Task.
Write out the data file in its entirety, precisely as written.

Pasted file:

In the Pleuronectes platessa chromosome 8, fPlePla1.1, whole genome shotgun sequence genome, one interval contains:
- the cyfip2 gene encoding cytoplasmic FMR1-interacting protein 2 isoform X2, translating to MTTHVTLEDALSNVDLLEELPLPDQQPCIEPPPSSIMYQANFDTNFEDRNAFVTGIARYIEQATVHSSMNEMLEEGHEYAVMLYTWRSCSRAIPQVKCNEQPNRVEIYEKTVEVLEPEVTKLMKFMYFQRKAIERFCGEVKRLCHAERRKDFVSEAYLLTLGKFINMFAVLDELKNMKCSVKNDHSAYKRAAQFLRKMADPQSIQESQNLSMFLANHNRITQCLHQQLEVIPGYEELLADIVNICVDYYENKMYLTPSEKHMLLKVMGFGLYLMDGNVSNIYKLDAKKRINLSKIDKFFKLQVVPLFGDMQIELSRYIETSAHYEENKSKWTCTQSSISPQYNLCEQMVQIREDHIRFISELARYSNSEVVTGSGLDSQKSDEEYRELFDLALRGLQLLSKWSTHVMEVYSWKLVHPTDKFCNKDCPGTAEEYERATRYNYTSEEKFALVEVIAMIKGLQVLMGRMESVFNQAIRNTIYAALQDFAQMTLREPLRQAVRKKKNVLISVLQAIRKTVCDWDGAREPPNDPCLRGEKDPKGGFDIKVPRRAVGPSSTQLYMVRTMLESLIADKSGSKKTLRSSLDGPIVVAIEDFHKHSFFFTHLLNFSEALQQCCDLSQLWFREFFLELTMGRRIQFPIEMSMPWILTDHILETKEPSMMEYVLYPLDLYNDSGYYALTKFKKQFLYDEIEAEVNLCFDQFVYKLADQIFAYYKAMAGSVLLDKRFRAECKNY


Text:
In the Pleuronectes platessa chromosome 8, fPlePla1.1, whole genome shotgun sequence genome, one interval contains:
- the cyfip2 gene encoding cytoplasmic FMR1-interacting protein 2 isoform X2, translating to MTTHVTLEDALSNVDLLEELPLPDQQPCIEPPPSSIMYQANFDTNFEDRNAFVTGIARYIEQATVHSSMNEMLEEGHEYAVMLYTWRSCSRAIPQVKCNEQPNRVEIYEKTVEVLEPEVTKLMKFMYFQRKAIERFCGEVKRLCHAERRKDFVSEAYLLTLGKFINMFAVLDELKNMKCSVKNDHSAYKRAAQFLRKMADPQSIQESQNLSMFLANHNRITQCLHQQLEVIPGYEELLADIVNICVDYYENKMYLTPSEKHMLLKVMGFGLYLMDGNVSNIYKLDAKKRINLSKIDKFFKLQVVPLFGDMQIELSRYIETSAHYEENKSKWTCTQSSISPQYNLCEQMVQIREDHIRFISELARYSNSEVVTGSGLDSQKSDEEYRELFDLALRGLQLLSKWSTHVMEVYSWKLVHPTDKFCNKDCPGTAEEYERATRYNYTSEEKFALVEVIAMIKGLQVLMGRMESVFNQAIRNTIYAALQDFAQMTLREPLRQAVRKKKNVLISVLQAIRKTVCDWDGAREPPNDPCLRGEKDPKGGFDIKVPRRAVGPSSTQLYMVRTMLESLIADKSGSKKTLRSSLDGPIVVAIEDFHKHSFFFTHLLNFSEALQQCCDLSQLWFREFFLELTMGRRIQFPIEMSMPWILTDHILETKEPSMMEYVLYPLDLYNDSGYYALTKFKKQFLYDEIEAEVNLCFDQFVYKLADQIFAYYKAMAGSVLLDKRFRAECKNY